Those who favor women being guaranteed no-cost birth control coverage under their health insurance say the new rules for nonprofit religious organizations issued by the Obama administration simply put into force what the Supreme Court suggested last month.
“We interpret what [the administration] did to be putting into effect that order,” said Judy Waxman, vice president for health and reproductive rights at the National Women’s Law Center. She’s referring to the controversial Supreme Court order in a lower court case involving Wheaton College, a Christian school in Illinois.
The unsigned order agreed to by six of the nine justices said Wheaton College need not fill out and send to its insurance company a form opting out of offering the coverage. Instead, it could merely inform the government of its objections.
The new rules unveiled Friday require those with religious objections to providing some or all FDA-approved contraceptives to do exactly that – notify the government rather than their insurance carriers that they cannot provide the coverage. Many religious organizations had complained that filing the form to their insurance companies, which would then provide the coverage using other funds, would make them “complicit” in providing the benefit. Under the new regulations, the government would subsequently be responsible for notifying insurers, which would then arrange contraceptive coverage.
Religious groups and their attorneys have reacted mostly negatively to the new rules.
“We note with disappointment that the regulations would not broaden the ‘religious employer’ exemption to encompass all employers with sincerely held religious objections to the mandate,” said a statement from the U.S. Conference of Catholic Bishops. “Instead, the regulations would only modify the ‘accommodation,’ under which the mandate still applies and still requires provision of the objectionable coverage,” the statement said.
Lori Windham, senior counsel for the Becket Fund for Religious Liberty, which is representing many of the religious organizations suing over the rules, said it’s not yet clear how those organizations will respond to the new option.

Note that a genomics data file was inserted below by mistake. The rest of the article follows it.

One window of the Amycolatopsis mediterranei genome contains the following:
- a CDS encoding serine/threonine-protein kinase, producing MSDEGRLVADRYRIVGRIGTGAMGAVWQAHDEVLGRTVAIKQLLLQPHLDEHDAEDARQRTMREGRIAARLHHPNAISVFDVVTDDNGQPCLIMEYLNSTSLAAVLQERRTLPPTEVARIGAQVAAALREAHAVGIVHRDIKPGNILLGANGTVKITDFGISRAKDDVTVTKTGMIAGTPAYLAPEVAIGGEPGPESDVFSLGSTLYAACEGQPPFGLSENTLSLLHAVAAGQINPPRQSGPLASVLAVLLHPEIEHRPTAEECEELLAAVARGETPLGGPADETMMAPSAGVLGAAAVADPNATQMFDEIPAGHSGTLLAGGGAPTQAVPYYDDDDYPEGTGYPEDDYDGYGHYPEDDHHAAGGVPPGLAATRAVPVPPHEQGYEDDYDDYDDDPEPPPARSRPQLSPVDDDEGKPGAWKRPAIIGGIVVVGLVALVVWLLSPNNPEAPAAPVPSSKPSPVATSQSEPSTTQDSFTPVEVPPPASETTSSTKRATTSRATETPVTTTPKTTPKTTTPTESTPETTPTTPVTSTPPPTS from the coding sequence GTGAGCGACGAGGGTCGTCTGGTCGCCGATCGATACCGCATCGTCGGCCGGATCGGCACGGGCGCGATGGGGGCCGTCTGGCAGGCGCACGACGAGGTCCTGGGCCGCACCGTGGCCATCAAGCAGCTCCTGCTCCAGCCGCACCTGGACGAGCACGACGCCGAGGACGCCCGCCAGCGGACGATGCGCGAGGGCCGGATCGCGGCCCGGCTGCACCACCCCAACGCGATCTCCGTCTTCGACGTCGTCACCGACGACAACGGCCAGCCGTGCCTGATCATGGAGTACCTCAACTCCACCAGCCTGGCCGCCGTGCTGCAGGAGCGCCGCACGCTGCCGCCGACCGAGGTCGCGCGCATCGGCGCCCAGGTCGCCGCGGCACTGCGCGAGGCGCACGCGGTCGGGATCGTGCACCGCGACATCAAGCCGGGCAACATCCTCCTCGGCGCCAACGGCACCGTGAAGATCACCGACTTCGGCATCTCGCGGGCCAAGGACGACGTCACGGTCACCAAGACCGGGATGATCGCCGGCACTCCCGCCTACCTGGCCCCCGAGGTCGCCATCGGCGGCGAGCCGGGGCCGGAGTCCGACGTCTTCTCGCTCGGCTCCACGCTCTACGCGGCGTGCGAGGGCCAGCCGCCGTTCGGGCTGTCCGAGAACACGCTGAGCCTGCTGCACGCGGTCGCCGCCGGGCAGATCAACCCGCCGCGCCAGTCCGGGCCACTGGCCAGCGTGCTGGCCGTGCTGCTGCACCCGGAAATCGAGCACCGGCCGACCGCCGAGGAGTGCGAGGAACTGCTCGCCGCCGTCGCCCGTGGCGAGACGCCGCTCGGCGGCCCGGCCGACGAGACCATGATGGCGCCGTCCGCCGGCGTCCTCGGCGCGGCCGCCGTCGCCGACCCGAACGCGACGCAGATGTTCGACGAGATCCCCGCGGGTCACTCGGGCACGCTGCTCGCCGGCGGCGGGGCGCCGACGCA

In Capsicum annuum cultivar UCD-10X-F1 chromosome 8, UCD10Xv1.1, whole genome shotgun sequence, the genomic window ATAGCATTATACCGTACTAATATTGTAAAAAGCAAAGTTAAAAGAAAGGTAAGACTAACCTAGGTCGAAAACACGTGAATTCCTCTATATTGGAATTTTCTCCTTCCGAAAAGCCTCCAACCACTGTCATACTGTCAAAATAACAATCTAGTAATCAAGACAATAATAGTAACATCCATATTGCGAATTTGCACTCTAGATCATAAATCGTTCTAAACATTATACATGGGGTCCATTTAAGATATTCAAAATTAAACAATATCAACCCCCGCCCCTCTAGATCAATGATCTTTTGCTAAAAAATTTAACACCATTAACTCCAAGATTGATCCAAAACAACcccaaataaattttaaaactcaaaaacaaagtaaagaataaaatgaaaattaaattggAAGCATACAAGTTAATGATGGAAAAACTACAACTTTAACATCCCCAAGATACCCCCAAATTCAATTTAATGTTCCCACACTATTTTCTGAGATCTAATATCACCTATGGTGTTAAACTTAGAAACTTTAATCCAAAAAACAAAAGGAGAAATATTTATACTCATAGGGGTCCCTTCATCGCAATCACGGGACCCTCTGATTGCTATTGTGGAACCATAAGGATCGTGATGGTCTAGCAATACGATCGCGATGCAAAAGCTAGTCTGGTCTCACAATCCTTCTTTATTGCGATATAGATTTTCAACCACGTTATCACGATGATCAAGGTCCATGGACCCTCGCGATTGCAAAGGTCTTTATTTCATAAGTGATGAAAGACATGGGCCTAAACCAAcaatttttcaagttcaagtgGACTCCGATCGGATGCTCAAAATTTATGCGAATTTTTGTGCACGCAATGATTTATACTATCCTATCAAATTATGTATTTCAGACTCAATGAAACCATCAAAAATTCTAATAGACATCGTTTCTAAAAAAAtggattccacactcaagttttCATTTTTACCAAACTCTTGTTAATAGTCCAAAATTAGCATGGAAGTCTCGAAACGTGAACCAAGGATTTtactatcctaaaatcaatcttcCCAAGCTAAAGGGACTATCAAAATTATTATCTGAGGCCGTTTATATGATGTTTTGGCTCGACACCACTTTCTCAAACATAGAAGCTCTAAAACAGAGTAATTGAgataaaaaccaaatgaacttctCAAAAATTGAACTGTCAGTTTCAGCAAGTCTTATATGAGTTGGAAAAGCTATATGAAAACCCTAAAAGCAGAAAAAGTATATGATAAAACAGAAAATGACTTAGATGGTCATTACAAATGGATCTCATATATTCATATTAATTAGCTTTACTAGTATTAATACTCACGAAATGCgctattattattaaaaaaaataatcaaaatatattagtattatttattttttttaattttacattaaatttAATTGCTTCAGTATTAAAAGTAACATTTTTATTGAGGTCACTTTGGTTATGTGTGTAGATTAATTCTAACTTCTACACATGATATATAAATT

“They have no objection to telling the government they are opposed to providing the coverage,” she said in an interview. “The question is what happens next.” Under the new rules, the government “still does use their administrators and their health care plans” to make coverage available, she said.
But that is exactly what the Supreme Court suggested should happen, said Waxman of the women’s law center.
“The order said nothing will prevent women from getting [benefits] and that’s what HHS did,” she said. “They said based on the order there’s an alternative route for nonprofits.”
Indeed, while the Court said that Wheaton College could send its letter of objection to the government rather than its insurer, the order went on to say: “Nothing in this order precludes the Government from relying on this notice, to the extent it considers necessary, to facilitate the provision of full contraceptive coverage under the [Affordable Care] Act.”
Some experts had worried about the government’s ability to facilitate the coverage due to the intricacies of ERISA, the federal law that governs pension and health benefits. But the interim rules explicitly give the government the ability to make benefit changes in the absence of the objecting religious organizations.
The rules also address the Court’s ruling in the case involving Hobby Lobby, a for-profit company whose owners objected to providing some forms of contraception.
As suggested by the five-justice majority in that case, the rules allow “closely-held” companies to also opt out of offering coverage, using the same work-around available to nonprofits. But the rules specifically solicit public comment on what exactly constitutes a “closely-held corporation,” since there are varying definitions.